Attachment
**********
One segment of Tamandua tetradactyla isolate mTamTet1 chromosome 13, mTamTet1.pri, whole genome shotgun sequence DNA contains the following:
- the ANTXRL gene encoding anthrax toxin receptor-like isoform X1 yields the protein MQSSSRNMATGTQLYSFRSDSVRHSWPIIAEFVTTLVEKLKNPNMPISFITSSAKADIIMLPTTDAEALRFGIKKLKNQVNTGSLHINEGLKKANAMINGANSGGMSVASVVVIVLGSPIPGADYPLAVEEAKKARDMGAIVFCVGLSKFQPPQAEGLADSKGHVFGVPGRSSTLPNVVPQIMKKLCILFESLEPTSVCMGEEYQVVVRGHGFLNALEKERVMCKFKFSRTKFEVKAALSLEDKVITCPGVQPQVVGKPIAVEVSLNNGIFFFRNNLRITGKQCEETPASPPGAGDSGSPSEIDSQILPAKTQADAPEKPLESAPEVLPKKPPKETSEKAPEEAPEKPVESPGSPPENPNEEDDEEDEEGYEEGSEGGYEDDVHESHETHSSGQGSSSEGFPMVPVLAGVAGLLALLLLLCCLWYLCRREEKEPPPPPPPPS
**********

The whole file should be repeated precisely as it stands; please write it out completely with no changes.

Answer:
One segment of Tamandua tetradactyla isolate mTamTet1 chromosome 13, mTamTet1.pri, whole genome shotgun sequence DNA contains the following:
- the ANTXRL gene encoding anthrax toxin receptor-like isoform X1 yields the protein MQSSSRNMATGTQLYSFRSDSVRHSWPIIAEFVTTLVEKLKNPNMPISFITSSAKADIIMLPTTDAEALRFGIKKLKNQVNTGSLHINEGLKKANAMINGANSGGMSVASVVVIVLGSPIPGADYPLAVEEAKKARDMGAIVFCVGLSKFQPPQAEGLADSKGHVFGVPGRSSTLPNVVPQIMKKLCILFESLEPTSVCMGEEYQVVVRGHGFLNALEKERVMCKFKFSRTKFEVKAALSLEDKVITCPGVQPQVVGKPIAVEVSLNNGIFFFRNNLRITGKQCEETPASPPGAGDSGSPSEIDSQILPAKTQADAPEKPLESAPEVLPKKPPKETSEKAPEEAPEKPVESPGSPPENPNEEDDEEDEEGYEEGSEGGYEDDVHESHETHSSGQGSSSEGFPMVPVLAGVAGLLALLLLLCCLWYLCRREEKEPPPPPPPPS